A blog about writing and all things story…
My book began from my journal. A million thoughts, a million feelings, a million chaotic ideas. A Long Way from Paris, the story of my personal transformation in the mountains of southern France, seemed like a simple enough task. I highlighted my journal entries, copied them onto my computer, melded them together, and Voila! a story. NOT!
With my new fiction, Harvard Street Heist, I created a detailed outline, wrote chapter by chapter, and thought, aha! Here’s my book! No, again.
Each book, though written in different genres, had the same problem: I hadn’t unearthed the essence of my story. In A Long Way from Paris, I thought my book was about goat herding. After all, the narrator, a city woman, herded goats in the mountains of southern France.” No,” my agent said. “You need more than that.” So was Paris about obesity and eating disorders? About keeping sixty pounds off for twenty years? Or, maybe about being involved with an alcoholic? About feeling a spiritual affinity with Nature? About the mind-body connection?
To unearth what my book was REALLY about, I hired a renowned editor to glean through the manuscript—if the chaotic scrawls could even be called a manuscript —and “Kill my darlings.” (Today, the stack of deleted scenes could add up to a book on their own). I then wrote, and rewrote, studied, mused, and over time, over pages, I reflected in my morning shower and on my daily walks. I finally synthesized all my thoughts, all I had written, to this truth: my book was about belief in oneself. Of course, unearthing the theme wasn’t enough. I, then, needed to apply the plot arc to the story, highlight some sections, dim others, and finally, after I’d unraveled the sprawling mess, A Long Way from Paris was named a KIRKUS BEST BOOK of 2014.
And my fiction book, The Harvard Street Heist, the one I meticulously outlined, wrote out chapter by chapter? The book had no soul. It felt frivolous. There’s fluff, and there’s fluff. Again, I spent months and months reflecting on the story and its purpose. I finally realized Harvard Street is actually about friendship and forgiveness. Sure, there’s a mystery and some fun quirky characters, but until I reached the heart of story, I was stuck. Now, I feel ready to rewrite and hopefully, finish the book by fall.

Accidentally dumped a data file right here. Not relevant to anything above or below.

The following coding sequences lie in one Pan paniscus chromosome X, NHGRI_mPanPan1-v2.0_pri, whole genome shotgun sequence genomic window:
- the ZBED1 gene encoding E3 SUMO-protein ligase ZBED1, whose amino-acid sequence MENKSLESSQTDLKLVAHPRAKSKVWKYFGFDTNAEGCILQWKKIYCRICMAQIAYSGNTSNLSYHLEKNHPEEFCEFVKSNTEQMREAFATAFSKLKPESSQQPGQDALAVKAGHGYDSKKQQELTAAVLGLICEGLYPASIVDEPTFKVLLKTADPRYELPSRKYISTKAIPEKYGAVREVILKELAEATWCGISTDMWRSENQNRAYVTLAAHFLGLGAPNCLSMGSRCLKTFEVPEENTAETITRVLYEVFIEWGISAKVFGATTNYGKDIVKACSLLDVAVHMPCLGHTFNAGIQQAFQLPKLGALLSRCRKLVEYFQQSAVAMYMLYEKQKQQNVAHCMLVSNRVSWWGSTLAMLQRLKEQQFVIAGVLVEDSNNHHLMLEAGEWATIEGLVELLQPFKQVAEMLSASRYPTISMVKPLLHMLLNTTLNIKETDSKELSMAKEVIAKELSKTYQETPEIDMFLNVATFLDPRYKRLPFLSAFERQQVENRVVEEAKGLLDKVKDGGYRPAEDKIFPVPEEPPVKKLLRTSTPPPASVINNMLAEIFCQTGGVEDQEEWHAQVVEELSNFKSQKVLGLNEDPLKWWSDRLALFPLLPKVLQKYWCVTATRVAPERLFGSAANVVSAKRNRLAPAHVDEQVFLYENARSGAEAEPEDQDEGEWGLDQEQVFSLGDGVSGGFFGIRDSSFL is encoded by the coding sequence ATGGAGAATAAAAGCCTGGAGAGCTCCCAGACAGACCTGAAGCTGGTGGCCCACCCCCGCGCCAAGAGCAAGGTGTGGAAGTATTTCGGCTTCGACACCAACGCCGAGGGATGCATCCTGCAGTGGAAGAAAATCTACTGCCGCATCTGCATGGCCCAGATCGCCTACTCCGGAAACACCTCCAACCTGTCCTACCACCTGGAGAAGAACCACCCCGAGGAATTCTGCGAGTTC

Although I wrote two distinctly different books, a travel memoir, and a light mystery, I suffered as a writer because I hadn’t unearthed their essence. Through writing, rewriting, deleting, and receiving a great deal of feedback from a variety of readers, and spending hours and hours reflecting on my stories, I finally reached the truest theme of each. And, how did I know I’d truly unearthed the core? Well, for that I trusted my gut. And in the end, isn’t that what we writers always do when we reach the end of our stories?
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By Miri Elm
(re)Living History, with occasional attempts at humor and the rare pot-luck subject. Sorry, it's BYOB. All I have is Hamm's.
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